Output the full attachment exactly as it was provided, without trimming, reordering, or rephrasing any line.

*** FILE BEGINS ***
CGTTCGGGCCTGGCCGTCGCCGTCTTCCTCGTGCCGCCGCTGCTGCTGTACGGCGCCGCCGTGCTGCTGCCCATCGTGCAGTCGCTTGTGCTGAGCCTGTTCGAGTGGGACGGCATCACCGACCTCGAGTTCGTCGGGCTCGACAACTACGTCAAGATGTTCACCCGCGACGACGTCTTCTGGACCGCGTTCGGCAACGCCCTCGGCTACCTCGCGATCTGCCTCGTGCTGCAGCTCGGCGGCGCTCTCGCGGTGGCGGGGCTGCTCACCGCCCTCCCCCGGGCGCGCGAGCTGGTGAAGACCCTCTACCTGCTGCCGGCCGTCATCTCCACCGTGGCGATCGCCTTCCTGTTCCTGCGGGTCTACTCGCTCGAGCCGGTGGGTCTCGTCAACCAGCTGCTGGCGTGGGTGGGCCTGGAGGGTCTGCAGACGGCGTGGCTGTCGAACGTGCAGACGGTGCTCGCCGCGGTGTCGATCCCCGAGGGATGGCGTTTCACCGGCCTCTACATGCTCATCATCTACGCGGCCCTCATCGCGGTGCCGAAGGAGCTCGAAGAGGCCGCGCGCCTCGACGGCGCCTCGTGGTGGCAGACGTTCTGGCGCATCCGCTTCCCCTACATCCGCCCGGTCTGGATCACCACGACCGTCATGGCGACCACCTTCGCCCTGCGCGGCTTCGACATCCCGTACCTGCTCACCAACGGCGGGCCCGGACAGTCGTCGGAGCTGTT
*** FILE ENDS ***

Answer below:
CGTTCGGGCCTGGCCGTCGCCGTCTTCCTCGTGCCGCCGCTGCTGCTGTACGGCGCCGCCGTGCTGCTGCCCATCGTGCAGTCGCTTGTGCTGAGCCTGTTCGAGTGGGACGGCATCACCGACCTCGAGTTCGTCGGGCTCGACAACTACGTCAAGATGTTCACCCGCGACGACGTCTTCTGGACCGCGTTCGGCAACGCCCTCGGCTACCTCGCGATCTGCCTCGTGCTGCAGCTCGGCGGCGCTCTCGCGGTGGCGGGGCTGCTCACCGCCCTCCCCCGGGCGCGCGAGCTGGTGAAGACCCTCTACCTGCTGCCGGCCGTCATCTCCACCGTGGCGATCGCCTTCCTGTTCCTGCGGGTCTACTCGCTCGAGCCGGTGGGTCTCGTCAACCAGCTGCTGGCGTGGGTGGGCCTGGAGGGTCTGCAGACGGCGTGGCTGTCGAACGTGCAGACGGTGCTCGCCGCGGTGTCGATCCCCGAGGGATGGCGTTTCACCGGCCTCTACATGCTCATCATCTACGCGGCCCTCATCGCGGTGCCGAAGGAGCTCGAAGAGGCCGCGCGCCTCGACGGCGCCTCGTGGTGGCAGACGTTCTGGCGCATCCGCTTCCCCTACATCCGCCCGGTCTGGATCACCACGACCGTCATGGCGACCACCTTCGCCCTGCGCGGCTTCGACATCCCGTACCTGCTCACCAACGGCGGGCCCGGACAGTCGTCGGAGCTGTT